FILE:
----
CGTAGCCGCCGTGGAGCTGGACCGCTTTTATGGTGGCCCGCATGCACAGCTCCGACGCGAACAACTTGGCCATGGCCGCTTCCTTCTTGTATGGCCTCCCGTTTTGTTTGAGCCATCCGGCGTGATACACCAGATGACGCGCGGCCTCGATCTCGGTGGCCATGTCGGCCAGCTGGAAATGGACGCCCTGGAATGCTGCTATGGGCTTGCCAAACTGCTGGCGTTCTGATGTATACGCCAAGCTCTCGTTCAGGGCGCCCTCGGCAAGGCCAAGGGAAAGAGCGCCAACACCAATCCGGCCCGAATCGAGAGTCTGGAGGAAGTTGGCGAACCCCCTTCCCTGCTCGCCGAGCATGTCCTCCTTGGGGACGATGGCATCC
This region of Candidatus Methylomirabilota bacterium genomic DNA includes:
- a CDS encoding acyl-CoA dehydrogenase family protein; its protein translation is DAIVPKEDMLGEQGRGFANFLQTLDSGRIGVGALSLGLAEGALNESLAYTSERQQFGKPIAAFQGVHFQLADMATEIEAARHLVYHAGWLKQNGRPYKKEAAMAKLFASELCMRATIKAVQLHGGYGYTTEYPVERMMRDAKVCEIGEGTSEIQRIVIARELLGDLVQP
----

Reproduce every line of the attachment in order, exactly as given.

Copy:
CGTAGCCGCCGTGGAGCTGGACCGCTTTTATGGTGGCCCGCATGCACAGCTCCGACGCGAACAACTTGGCCATGGCCGCTTCCTTCTTGTATGGCCTCCCGTTTTGTTTGAGCCATCCGGCGTGATACACCAGATGACGCGCGGCCTCGATCTCGGTGGCCATGTCGGCCAGCTGGAAATGGACGCCCTGGAATGCTGCTATGGGCTTGCCAAACTGCTGGCGTTCTGATGTATACGCCAAGCTCTCGTTCAGGGCGCCCTCGGCAAGGCCAAGGGAAAGAGCGCCAACACCAATCCGGCCCGAATCGAGAGTCTGGAGGAAGTTGGCGAACCCCCTTCCCTGCTCGCCGAGCATGTCCTCCTTGGGGACGATGGCATCC
This region of Candidatus Methylomirabilota bacterium genomic DNA includes:
- a CDS encoding acyl-CoA dehydrogenase family protein; its protein translation is DAIVPKEDMLGEQGRGFANFLQTLDSGRIGVGALSLGLAEGALNESLAYTSERQQFGKPIAAFQGVHFQLADMATEIEAARHLVYHAGWLKQNGRPYKKEAAMAKLFASELCMRATIKAVQLHGGYGYTTEYPVERMMRDAKVCEIGEGTSEIQRIVIARELLGDLVQP